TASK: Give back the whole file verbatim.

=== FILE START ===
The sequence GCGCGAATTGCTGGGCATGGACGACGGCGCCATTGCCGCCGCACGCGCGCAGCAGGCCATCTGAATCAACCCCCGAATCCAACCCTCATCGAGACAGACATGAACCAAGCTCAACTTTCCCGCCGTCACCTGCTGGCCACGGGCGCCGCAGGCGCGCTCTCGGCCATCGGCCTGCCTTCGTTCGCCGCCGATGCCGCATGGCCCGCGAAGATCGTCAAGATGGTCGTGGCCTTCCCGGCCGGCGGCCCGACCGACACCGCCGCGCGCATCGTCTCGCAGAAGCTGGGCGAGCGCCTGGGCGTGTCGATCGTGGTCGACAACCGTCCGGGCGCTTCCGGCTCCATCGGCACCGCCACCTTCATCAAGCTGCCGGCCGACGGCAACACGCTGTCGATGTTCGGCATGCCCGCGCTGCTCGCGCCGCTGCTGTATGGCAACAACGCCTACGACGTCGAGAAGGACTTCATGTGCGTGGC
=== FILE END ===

The sequence GCGCGAATTGCTGGGCATGGACGACGGCGCCATTGCCGCCGCACGCGCGCAGCAGGCCATCTGAATCAACCCCCGAATCCAACCCTCATCGAGACAGACATGAACCAAGCTCAACTTTCCCGCCGTCACCTGCTGGCCACGGGCGCCGCAGGCGCGCTCTCGGCCATCGGCCTGCCTTCGTTCGCCGCCGATGCCGCATGGCCCGCGAAGATCGTCAAGATGGTCGTGGCCTTCCCGGCCGGCGGCCCGACCGACACCGCCGCGCGCATCGTCTCGCAGAAGCTGGGCGAGCGCCTGGGCGTGTCGATCGTGGTCGACAACCGTCCGGGCGCTTCCGGCTCCATCGGCACCGCCACCTTCATCAAGCTGCCGGCCGACGGCAACACGCTGTCGATGTTCGGCATGCCCGCGCTGCTCGCGCCGCTGCTGTATGGCAACAACGCCTACGACGTCGAGAAGGACTTCATGTGCGTGGC